It can be overwhelming for a senior who enters the search words – what are the essential nutrients for the body – only to have Google return several thousands of results. Not quite the outcome you were expecting!
Most understand a bit about carbohydrates, omega3, fiber and some vitamins but rarely fully understand the big picture and how essential nutrients function.
This article reviews and breaks down information into simple terms so an average senior can read and understand those nutrient categories that are needed by the body.
With this understanding, we will later explore the best nutrition for seniors and the elderly for healthy aging.
What are Nutrients?
Let’s start off by defining nutrients.
All foods we eat contain different kinds of nutrients. These nutrients are substances the body needs to function by providing energy, directing and controlling processes in the body, and participate in developing body structure.
We can only get nutrients from what we eat because our bodies cannot make them. We can see that getting the right nutrients in the correct amounts are important to proper body function.
What Are the Essential Vitamins and Minerals the Body Needs?
The body needs six groups of nutrients to function properly and maintain overall health. These six essential nutrient groups in the food we consume are carbohydrates, lipids, proteins, water, vitamins, and minerals.
There may also be natural toxins, dyes and preservatives depending on processing. Some plants may also have antioxidants which are beneficial . Check a previous article – The Benefits of Eating Blueberries – Is Anti Aging One?
What Are the Benefits of Essential Nutrients in the Body?
Carbohydrates: Provide a ready source of energy for the body and provide structural constituents for the formation of cells.
Protein: Necessary for tissue formation, cell reparation, and hormone and enzyme production. It is essential for building strong muscles and a healthy immune system.
Fat: Provides stored energy for the body, functions as structural components of cells, and signaling molecules for proper cellular communication.
It provides insulation to vital organs and works to maintain body temperature.
Water: Transports essential nutrients to all body parts, transports waste products for disposal, and aids with body temperature maintenance.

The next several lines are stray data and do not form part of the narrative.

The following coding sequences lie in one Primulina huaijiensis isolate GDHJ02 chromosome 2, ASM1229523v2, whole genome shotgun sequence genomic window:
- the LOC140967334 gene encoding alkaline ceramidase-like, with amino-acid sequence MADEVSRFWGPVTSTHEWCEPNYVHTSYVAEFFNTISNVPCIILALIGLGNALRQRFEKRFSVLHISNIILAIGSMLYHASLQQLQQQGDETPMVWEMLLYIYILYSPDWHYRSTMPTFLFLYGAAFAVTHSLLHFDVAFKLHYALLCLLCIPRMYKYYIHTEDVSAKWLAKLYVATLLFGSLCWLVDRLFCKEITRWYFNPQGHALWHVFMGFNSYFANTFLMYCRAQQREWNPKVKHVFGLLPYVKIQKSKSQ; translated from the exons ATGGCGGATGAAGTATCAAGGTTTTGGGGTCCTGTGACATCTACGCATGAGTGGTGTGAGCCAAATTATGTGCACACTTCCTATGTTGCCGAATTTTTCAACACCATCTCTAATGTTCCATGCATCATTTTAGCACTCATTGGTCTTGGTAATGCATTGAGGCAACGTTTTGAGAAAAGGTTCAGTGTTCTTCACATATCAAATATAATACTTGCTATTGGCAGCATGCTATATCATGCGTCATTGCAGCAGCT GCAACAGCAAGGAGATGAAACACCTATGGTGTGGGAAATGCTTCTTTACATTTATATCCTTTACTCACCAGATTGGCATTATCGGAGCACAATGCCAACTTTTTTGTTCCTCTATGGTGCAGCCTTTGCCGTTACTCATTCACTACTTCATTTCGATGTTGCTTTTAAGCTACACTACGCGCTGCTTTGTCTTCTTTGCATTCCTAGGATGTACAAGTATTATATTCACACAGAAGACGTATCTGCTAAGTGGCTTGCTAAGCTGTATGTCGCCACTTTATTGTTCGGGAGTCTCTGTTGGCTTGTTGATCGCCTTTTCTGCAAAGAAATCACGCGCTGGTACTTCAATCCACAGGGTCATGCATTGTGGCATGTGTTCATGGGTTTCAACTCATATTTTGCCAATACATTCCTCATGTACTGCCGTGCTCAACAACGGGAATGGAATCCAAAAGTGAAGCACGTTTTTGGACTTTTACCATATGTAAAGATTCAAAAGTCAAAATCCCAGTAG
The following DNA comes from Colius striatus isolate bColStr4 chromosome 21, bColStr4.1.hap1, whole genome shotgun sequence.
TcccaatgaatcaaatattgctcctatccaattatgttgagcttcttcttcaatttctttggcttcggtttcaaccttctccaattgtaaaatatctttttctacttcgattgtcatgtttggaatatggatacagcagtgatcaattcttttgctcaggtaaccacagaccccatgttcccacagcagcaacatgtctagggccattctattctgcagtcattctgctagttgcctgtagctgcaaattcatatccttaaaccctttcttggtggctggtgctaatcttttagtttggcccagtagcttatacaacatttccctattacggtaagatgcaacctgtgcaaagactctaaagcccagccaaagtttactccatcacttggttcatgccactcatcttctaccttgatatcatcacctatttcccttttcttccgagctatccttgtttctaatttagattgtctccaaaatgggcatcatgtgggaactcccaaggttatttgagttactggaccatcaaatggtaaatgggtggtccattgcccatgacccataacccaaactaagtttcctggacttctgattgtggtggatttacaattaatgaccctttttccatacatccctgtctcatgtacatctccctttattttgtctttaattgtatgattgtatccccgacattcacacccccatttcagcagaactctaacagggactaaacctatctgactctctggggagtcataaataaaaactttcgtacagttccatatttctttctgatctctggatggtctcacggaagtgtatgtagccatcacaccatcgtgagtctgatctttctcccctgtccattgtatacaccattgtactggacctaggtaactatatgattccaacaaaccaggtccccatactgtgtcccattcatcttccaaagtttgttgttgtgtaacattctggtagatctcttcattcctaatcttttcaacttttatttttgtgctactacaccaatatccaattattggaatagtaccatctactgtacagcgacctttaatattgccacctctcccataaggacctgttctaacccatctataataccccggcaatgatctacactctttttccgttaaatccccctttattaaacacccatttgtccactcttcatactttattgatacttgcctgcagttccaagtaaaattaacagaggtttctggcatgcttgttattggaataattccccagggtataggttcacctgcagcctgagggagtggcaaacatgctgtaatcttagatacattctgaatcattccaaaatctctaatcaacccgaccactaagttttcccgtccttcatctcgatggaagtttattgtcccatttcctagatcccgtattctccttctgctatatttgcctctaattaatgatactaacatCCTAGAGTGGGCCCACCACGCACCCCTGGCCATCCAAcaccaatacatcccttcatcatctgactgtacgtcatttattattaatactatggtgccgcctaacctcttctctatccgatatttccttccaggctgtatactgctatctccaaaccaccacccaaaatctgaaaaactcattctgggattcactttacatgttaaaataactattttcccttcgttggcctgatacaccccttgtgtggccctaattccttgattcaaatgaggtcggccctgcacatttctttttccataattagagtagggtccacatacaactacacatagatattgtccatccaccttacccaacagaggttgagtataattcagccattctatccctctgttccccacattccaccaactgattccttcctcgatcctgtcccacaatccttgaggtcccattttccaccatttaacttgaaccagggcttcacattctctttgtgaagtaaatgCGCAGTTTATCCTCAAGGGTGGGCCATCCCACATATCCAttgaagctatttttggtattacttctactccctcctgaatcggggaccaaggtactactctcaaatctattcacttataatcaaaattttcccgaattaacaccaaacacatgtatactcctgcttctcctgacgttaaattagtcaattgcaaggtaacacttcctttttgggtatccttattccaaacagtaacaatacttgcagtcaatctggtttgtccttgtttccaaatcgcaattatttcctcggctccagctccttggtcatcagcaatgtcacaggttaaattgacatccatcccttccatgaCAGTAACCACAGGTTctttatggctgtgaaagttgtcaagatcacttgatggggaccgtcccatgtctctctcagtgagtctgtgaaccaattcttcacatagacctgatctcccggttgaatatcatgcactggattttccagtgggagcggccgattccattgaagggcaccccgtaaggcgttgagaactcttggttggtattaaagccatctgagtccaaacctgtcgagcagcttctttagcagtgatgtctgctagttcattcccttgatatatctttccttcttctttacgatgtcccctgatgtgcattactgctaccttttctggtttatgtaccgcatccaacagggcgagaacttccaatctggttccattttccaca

Vitamins: Regulate body processes and promote normal body-system functions
Minerals: Regulate body processes, are necessary for proper cellular function, and comprise body tissue.
Now it should be clear that eating a diet of unhealthy foods will not provide you with the right proportions of macronutrients and micronutrients.
Nutrients Needed by the Body in Large Amounts – MACRONUTRIENTS
Those nutrients that must be ingested in large amounts by the body are called macronutrients and there are three are three types: carbohydrates, lipids, and proteins. They provide calories and are converted into energy in body cells.
It might also surprise you to note that water is also a macronutrient because you also require large quantities of it. The difference between it and other macronutrients is that it does not provide calories.
The major food sources of carbohydrates are:
- Starchy vegetables e.g. potatoes.
- Non-starchy vegetables also contain carbohydrates but in smaller amounts
Simple carbohydrates include sucrose, the type of sugar use for your tea or coffee, and glucose, the type of sugar that circulates in your blood.
Complex carbohydrates are broken down during digestion into simple sugars (glucose) and transported to all cells in the body our cells to be stored for. Its use is to create energy our build.
Do you know that fiber is a complex carbohydrate that cannot be broken down by digestive enzymes in the intestine? Therefore, it will typically pass through the intestine undigested.
Perhaps now you begin to understand the role of fiber in the diet to aid digestion and encourage bowel movement
Proteins are made up of amino acids. Food sources of proteins are:
- dairy products,
- various plant-based foods, especially soy
Proteins provide structure to bones, muscles, and skin and are important in conducting most of the chemical reactions that take place in the body.
We therefore can deduce that healthy muscles, bones and skin would greatly benefit from eating a lot of protein.
Lipids are insoluble in water, unlike carbohydrates. They are found predominantly in
- dairy products,
- seeds, and
- processed foods.
The main job of lipids is to provide or store energy, and not just some energy as in carbohydrates, but large amounts of it.
They serve as a major component of cell membranes, surround and protect organs (in fat-storing tissues), provide insulation to aid in temperature regulation, and regulate many other body functions.
More than 60 percent of our total body weight is water. It transports materials in or out of the body, provides a fluid medium for chemical reactions, cushions and protects body organs and helps to regulate and body temperatures.
On average, an adult consumes just over two liters of water per day from food and drink combined.
Nutrients Needed by the Body in Small Amounts – MICRONUTRIENTS
Micronutrients are nutrients required by the body in small quantities but which are still essential for carrying out important body functions.